The coffee on the other hand, was short- by that I mean it was a single shot of espresso. One unusual thing I learned is that in DC, espresso is normally a single shot instead of the doubles you find in Boston and LA or SF. Overall I was happy with the coffee. It as fruity and the acid was fairly balanced. They clearly have some idea of what they are doing over there with their machine and their counterculture coffee (they also have a house peregrine brand). It was served in a standard white saucer/espresso cup/spoon, along side what I assume was supposed to be sparkling mineral water in a libbey druatuff glass. Unfortunately this turned out to be lukewarm water, which was trumped by the free ice water they were also serving.
Pear Eh Grin
The decor was cute, but not in a way that stands out. It felt like it was new and nice, and organized. Inviting, but not too exciting. They did have a funny rendition of their name on the wall (pictured above). There is interior and exterior seating available. The inside consists of a small square of tables in the front (about 4 people/table), a bar for seating for three, and another line of tables going back to the back of the cafe, each seating two. Next to the line of tables is the coffee bar, including a pastry case, espresso machine, and retail area. This cafe (like the rest of the ones in DC) also boasts a restroom. Outdoors there are five tables that can probably seat three people each.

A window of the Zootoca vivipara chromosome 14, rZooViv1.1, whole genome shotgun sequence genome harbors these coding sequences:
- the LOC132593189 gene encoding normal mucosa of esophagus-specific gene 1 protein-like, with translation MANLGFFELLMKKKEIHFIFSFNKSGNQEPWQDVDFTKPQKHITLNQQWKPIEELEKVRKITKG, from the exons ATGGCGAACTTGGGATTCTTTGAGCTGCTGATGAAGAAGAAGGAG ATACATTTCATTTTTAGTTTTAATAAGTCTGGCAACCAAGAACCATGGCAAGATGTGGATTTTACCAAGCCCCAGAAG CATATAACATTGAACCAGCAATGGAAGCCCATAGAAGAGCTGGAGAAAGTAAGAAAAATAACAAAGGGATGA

Nice, clean, but not exciting
The tables and chairs were a light blonde wood, probably pine. The outdoor furniture is metal painted that rustoleum-lawn-furniture-green. The counter echos this theme with a light wood and glass construction, giving the whole place a friendly (but not enlightening) interior.